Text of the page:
Greengard's ChessNinja.com

World Cup 2005 r7.3

| Permalink | 25 comments

Levon Aronian of Armenia is the winner of the 2005 World Chess Cup. He beat Ruslan Ponomariov 2-0 in the rapid tiebreaks to take the title and the $80,000 first prize. (I subtract the 20% "FIDE tax" first. Prize funds should be stated in the amount that goes to the players. Armenian or German taxes are Aronian's problem.) In the first game Ponomariov blundered against Aronian's provocative opening play and was down a piece by move 20. Aronian held easily with black to take the title.

It capped off a tremendous run of fine chess from the young new star. He played at a high level throughout and is unquestionably a deserving winner. He only required tiebreaks twice: against Vallejo Pons in the fourth round and Ponomariov in the final. His tournament performance was over 2800. He never lost a single game at any time control (nor had Pono until today). Aronian will be the top seed in the candidates matches next year.

The 23-year-old Aronian has lived in Germany for the past five years. This result will solidify his place in the top ten. His real trial by fire begins in a month when he goes up against the big dogs at Corus Wijk aan Zee. There was a pre-final interview with him on the FIDE site and here's one from a few months ago at ChessCafe (pdf).

Grischuk and Gelfand saved their worst for last and were demolished by Bacrot and Bareev, respectively. A solid 3rd place for Bacrot, who will also be at Corus. So will Gata Kamsky, who beat Carlsen in a pair of interesting games. As he pointed out to me by email, as against Smirin he was again saved in a R+N endgame. Carlsen will be playing in the Corus B group, but after this event he probably wouldn't be picked to finish last in the A.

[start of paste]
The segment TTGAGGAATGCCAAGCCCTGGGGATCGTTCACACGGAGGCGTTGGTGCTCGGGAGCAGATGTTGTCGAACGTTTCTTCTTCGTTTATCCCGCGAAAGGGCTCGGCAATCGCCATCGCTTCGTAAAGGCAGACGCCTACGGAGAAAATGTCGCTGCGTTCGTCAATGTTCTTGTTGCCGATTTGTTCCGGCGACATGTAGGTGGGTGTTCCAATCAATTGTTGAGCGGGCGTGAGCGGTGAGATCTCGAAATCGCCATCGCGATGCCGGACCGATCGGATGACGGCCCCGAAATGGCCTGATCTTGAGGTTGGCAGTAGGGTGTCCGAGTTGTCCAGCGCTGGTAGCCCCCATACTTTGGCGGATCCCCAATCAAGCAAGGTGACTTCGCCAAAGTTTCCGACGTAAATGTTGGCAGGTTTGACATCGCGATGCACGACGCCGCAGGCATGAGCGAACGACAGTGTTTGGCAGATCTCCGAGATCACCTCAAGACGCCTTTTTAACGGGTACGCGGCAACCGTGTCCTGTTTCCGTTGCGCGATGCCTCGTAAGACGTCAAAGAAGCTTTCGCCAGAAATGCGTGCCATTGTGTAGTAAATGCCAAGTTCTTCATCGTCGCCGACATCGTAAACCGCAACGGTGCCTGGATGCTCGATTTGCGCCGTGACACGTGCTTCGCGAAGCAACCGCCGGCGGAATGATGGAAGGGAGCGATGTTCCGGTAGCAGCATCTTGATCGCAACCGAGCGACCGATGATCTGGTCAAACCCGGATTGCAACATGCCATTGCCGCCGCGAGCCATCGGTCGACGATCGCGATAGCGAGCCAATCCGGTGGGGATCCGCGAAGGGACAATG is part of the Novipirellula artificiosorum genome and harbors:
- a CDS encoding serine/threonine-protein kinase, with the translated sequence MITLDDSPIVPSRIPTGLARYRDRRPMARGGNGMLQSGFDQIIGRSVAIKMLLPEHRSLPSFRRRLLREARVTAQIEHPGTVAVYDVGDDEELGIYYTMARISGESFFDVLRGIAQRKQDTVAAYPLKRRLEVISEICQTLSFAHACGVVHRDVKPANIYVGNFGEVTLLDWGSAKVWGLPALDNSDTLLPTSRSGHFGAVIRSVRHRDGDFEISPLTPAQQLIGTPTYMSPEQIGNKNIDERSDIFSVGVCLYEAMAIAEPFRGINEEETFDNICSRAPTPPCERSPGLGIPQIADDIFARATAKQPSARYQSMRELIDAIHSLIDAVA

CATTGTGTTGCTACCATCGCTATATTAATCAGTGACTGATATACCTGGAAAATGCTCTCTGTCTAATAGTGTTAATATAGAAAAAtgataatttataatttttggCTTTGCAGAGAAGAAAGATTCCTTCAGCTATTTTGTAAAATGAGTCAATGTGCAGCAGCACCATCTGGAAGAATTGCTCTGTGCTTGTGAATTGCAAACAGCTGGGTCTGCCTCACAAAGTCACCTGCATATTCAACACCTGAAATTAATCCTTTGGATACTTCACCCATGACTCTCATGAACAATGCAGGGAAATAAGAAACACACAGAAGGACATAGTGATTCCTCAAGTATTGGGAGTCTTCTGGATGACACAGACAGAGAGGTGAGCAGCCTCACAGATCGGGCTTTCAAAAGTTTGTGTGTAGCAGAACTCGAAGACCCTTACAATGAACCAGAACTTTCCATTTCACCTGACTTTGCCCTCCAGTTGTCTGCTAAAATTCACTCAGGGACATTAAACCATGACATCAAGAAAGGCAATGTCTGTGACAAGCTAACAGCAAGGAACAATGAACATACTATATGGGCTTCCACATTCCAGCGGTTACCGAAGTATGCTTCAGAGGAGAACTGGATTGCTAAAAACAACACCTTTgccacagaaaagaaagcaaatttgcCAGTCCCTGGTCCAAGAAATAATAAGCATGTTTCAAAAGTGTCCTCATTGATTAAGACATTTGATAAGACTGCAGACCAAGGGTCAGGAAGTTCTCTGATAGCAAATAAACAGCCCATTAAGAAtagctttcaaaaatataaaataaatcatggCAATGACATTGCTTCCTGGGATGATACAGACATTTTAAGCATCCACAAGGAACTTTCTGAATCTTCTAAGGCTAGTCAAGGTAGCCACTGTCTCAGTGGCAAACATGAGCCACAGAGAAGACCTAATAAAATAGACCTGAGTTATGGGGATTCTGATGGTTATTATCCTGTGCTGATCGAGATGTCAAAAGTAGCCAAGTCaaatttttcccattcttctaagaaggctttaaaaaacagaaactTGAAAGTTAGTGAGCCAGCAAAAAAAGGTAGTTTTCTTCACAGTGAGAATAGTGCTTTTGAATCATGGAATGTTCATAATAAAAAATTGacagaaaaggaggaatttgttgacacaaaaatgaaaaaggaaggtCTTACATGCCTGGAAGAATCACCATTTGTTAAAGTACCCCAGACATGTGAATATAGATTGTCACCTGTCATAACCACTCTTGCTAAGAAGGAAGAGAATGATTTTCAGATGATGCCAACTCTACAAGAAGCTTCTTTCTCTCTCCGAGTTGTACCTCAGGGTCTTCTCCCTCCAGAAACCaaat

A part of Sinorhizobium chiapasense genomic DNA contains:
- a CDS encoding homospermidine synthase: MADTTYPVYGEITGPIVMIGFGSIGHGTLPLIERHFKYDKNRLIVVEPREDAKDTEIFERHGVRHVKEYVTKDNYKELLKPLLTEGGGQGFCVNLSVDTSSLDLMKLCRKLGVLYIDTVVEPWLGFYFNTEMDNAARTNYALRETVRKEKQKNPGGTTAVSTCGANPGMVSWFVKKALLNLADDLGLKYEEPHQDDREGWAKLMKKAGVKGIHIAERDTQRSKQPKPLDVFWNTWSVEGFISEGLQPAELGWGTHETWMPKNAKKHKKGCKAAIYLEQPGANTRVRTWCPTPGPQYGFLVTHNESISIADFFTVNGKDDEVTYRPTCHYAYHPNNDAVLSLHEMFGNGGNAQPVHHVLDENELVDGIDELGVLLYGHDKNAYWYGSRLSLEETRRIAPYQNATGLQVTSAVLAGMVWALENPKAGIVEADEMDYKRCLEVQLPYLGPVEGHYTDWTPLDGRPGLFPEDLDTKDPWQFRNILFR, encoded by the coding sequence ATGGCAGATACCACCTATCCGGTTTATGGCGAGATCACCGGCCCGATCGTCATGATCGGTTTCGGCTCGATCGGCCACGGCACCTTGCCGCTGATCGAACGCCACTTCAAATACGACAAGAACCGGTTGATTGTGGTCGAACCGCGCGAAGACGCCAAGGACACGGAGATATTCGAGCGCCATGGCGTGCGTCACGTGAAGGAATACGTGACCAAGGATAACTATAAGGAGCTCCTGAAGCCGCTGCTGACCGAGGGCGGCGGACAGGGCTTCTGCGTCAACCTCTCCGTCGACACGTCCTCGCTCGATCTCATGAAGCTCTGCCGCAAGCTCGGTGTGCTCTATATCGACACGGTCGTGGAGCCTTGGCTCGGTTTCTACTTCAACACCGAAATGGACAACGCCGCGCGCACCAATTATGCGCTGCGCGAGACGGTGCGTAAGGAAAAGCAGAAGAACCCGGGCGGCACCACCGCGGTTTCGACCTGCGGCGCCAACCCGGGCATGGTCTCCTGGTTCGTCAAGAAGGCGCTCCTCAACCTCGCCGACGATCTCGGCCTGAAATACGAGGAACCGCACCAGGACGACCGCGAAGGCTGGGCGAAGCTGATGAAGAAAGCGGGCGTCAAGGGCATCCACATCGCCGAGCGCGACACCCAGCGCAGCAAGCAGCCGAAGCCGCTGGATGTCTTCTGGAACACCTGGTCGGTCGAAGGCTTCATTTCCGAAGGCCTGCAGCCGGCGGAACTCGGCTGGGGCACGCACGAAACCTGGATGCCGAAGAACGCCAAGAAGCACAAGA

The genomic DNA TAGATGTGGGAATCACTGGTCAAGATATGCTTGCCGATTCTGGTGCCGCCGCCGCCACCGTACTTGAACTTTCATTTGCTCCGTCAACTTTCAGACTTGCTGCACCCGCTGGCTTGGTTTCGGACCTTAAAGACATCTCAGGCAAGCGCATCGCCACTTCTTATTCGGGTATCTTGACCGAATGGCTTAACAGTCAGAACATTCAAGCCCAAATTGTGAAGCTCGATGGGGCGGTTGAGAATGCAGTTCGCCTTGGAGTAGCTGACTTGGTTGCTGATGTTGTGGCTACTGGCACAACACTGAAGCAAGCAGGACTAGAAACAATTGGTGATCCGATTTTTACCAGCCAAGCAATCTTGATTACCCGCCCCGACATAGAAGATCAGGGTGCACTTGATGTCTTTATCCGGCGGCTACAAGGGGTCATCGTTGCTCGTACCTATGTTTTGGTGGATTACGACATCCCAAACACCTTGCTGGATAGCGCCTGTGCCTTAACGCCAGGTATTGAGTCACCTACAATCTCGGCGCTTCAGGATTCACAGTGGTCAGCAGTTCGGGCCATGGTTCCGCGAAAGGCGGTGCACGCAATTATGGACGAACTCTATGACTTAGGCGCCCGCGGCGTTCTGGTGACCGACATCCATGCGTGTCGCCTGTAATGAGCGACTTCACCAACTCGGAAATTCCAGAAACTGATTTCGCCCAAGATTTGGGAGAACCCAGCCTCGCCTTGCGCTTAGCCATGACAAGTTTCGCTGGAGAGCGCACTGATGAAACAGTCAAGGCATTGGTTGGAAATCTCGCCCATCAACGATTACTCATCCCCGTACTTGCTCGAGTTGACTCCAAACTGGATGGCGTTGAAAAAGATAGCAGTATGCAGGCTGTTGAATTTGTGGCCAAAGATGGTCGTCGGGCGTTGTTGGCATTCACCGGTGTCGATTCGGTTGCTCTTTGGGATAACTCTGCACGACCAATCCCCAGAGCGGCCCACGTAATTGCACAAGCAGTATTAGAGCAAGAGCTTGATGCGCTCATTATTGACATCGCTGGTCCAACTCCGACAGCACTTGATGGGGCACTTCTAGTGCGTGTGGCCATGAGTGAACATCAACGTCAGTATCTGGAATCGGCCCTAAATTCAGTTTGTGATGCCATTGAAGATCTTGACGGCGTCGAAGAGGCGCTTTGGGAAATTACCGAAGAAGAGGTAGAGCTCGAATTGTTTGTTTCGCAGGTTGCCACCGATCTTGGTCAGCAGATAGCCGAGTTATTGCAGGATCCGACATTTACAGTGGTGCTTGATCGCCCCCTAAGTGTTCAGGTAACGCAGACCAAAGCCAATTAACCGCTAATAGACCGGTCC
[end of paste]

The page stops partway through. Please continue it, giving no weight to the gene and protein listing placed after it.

Aronian is a strange player. He's not obviously scintillating, nor especially erudite, nor does he give a tour de force of positional chess understanding. He's just an extremely strong practical player, who has a deep well of talent and experience. Much like other Armenian players.

Great win by Aronian.

The rumor is that he calculates like a computer. Perhaps he is a computer cheater. Le the rumors begin.

I am delighted with Kamsky comeback.

the quality of the rapid games is not so good. perhaps even i can win some against these GM's.

I am delighted with Kamsky comeback.

Macuga, what planet are you on? I have been watching Aronian for years now on the ICC and in OTB tournaments, and he has always shown me an extremely high level of positional understanding. Frankly, your comments demonstrate a lack of chess erudition of your own.

Very impressive win for Aronian but the change in the time control is a hard pill to swallow. After he and Pono played such exciting classical games it is hard to accept the rapid games deciding the outcome. Well done Kamsky, what a fighter I hope his Corus tournament goes as well.

Mig, OT---but I am hoping you'll be posting some thoughts about the Fischer stuff showing up on eBay...... maybe it's unremarkable, but I thought it pretty bizarre that this mysterious "wealth" of memorabilia Fischer's claiming has been stolen for so long should suddenly materialize (supposedly gotten from a flea market.)

Aronian's instructive endgame win as White in the Queen's Gambit Declined deserves a place in a chess puzzle book . It's really beautiful! Blocking off the Black King on the queenside using his knight and bishop and marching his king to e5 to finish things off.

"the quality of the rapid games is not so good. perhaps even i can win some against these GM's."

I agree - the very first FIDE KO had a 6-game match at the conclusion, if I'm not mistaken (Khalifman-Akopian). The classical games between the finalists were good ones - both players fought. Need more of those, less of one guy hanging a piece on move 20.

"I am delighted with Kamsky comeback."

It says a lot about Kamsky's latent strength that he got through to the candidate's when he's no where near the top of his game. If he's going to advance in the next roud, he's going to have to work on his openings, especially as White.

I went to the FIDE site (aka Temple of Kirsan), and I couldn't find the dates of the next round. Are there going to be classical matches (as opposed to a big Tournament)?

The very first FIDE KO, at least the one that determined which player would be allowed to play against Karpov, was won by Anand in Groningen. And it was a blitz game against Adams that decided it.
Of the Karpov-Anand match I will say nothing, I hope it is still in recent memory...

Now KC, don't get excited. I said Aronian tends not to demonstrate a positional tour de force, not that he doesn't have good positional understanding. Of course he does, as does any 2700. It is just that his play is less distinct than many others'. He seems to be a very strong practical player, good at finding concrete resources in the position.